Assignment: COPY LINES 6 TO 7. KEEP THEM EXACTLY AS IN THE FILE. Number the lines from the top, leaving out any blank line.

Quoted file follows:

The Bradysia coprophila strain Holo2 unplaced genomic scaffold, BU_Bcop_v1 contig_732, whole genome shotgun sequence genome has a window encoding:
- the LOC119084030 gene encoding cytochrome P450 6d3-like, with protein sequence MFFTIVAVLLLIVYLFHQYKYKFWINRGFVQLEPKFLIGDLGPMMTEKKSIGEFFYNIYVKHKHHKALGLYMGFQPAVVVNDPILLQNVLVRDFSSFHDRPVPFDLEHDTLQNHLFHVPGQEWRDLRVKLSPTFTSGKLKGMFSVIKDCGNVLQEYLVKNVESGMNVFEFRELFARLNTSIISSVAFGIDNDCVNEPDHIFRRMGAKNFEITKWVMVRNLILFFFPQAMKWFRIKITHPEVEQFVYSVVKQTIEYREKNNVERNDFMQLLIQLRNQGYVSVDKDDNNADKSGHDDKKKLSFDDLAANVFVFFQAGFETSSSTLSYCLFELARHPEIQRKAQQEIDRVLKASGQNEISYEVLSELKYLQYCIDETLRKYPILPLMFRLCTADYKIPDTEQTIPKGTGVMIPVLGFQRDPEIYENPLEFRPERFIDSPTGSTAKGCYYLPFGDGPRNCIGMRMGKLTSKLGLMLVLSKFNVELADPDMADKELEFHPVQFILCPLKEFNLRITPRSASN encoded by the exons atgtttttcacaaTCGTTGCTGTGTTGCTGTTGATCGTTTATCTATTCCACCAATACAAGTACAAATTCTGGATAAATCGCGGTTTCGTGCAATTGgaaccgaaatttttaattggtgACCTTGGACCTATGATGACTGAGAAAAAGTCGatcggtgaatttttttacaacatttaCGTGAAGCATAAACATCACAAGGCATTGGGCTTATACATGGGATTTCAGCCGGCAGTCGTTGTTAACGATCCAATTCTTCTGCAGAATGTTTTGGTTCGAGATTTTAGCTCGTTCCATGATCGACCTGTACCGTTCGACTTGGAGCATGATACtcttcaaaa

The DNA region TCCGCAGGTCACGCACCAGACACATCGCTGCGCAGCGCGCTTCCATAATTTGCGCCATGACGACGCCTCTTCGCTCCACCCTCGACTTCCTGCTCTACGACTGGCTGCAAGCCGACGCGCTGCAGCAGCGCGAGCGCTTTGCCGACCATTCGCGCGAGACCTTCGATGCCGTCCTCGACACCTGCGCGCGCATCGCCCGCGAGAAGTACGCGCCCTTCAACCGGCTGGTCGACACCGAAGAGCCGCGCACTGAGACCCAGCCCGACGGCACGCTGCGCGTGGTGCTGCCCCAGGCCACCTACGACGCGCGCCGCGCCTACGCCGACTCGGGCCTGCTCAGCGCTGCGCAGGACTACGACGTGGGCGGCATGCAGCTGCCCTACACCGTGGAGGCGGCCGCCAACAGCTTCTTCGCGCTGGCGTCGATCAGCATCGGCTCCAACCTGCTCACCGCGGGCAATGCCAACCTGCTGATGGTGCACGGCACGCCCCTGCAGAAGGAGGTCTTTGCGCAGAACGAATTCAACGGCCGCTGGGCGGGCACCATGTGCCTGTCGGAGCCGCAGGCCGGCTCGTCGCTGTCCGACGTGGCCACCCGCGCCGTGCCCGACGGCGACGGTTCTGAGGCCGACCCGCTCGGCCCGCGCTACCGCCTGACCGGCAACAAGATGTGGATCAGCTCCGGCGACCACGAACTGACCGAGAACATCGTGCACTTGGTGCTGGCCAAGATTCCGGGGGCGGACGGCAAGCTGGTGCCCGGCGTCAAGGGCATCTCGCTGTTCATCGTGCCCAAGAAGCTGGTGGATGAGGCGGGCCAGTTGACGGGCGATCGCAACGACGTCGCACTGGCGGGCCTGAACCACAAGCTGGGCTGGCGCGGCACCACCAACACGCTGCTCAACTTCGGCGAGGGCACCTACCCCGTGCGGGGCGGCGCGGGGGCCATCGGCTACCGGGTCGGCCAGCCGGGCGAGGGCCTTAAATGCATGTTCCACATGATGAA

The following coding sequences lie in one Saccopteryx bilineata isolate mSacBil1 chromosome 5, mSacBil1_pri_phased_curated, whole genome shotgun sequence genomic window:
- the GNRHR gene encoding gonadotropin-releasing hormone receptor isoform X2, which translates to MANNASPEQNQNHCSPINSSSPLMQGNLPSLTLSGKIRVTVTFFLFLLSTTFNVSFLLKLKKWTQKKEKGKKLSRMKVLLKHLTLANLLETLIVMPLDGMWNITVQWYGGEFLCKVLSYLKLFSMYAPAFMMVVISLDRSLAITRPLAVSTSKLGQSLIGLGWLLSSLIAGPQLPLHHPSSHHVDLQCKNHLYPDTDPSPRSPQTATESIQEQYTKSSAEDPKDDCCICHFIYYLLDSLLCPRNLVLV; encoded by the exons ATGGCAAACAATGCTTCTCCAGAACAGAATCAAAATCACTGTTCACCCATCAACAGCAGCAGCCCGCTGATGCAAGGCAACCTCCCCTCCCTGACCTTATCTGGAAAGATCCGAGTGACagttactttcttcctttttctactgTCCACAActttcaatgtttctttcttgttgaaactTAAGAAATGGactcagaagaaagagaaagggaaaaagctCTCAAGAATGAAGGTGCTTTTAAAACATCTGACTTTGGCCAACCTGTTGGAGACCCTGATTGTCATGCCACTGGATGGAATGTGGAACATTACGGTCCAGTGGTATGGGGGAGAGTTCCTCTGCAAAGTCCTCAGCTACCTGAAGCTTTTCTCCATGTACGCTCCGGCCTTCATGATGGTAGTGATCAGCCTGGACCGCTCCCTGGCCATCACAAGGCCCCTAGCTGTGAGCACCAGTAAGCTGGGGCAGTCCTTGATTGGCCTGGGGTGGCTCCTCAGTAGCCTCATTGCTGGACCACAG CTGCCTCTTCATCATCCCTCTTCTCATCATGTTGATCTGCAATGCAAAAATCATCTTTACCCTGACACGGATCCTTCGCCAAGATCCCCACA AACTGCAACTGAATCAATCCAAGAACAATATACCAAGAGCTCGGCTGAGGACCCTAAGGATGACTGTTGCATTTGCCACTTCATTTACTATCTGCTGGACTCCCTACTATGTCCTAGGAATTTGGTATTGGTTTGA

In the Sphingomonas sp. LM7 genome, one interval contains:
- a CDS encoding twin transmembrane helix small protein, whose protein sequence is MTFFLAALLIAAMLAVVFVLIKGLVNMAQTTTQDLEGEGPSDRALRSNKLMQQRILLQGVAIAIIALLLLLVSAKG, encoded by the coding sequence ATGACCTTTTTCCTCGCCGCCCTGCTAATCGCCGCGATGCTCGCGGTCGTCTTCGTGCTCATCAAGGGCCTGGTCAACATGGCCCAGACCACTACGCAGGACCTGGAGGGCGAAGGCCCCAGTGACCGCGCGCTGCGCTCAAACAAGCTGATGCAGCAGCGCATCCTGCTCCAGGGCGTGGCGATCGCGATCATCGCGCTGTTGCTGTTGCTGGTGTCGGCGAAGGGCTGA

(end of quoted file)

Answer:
In the Sphingomonas sp. LM7 genome, one interval contains:
- a CDS encoding twin transmembrane helix small protein, whose protein sequence is MTFFLAALLIAAMLAVVFVLIKGLVNMAQTTTQDLEGEGPSDRALRSNKLMQQRILLQGVAIAIIALLLLLVSAKG, encoded by the coding sequence ATGACCTTTTTCCTCGCCGCCCTGCTAATCGCCGCGATGCTCGCGGTCGTCTTCGTGCTCATCAAGGGCCTGGTCAACATGGCCCAGACCACTACGCAGGACCTGGAGGGCGAAGGCCCCAGTGACCGCGCGCTGCGCTCAAACAAGCTGATGCAGCAGCGCATCCTGCTCCAGGGCGTGGCGATCGCGATCATCGCGCTGTTGCTGTTGCTGGTGTCGGCGAAGGGCTGA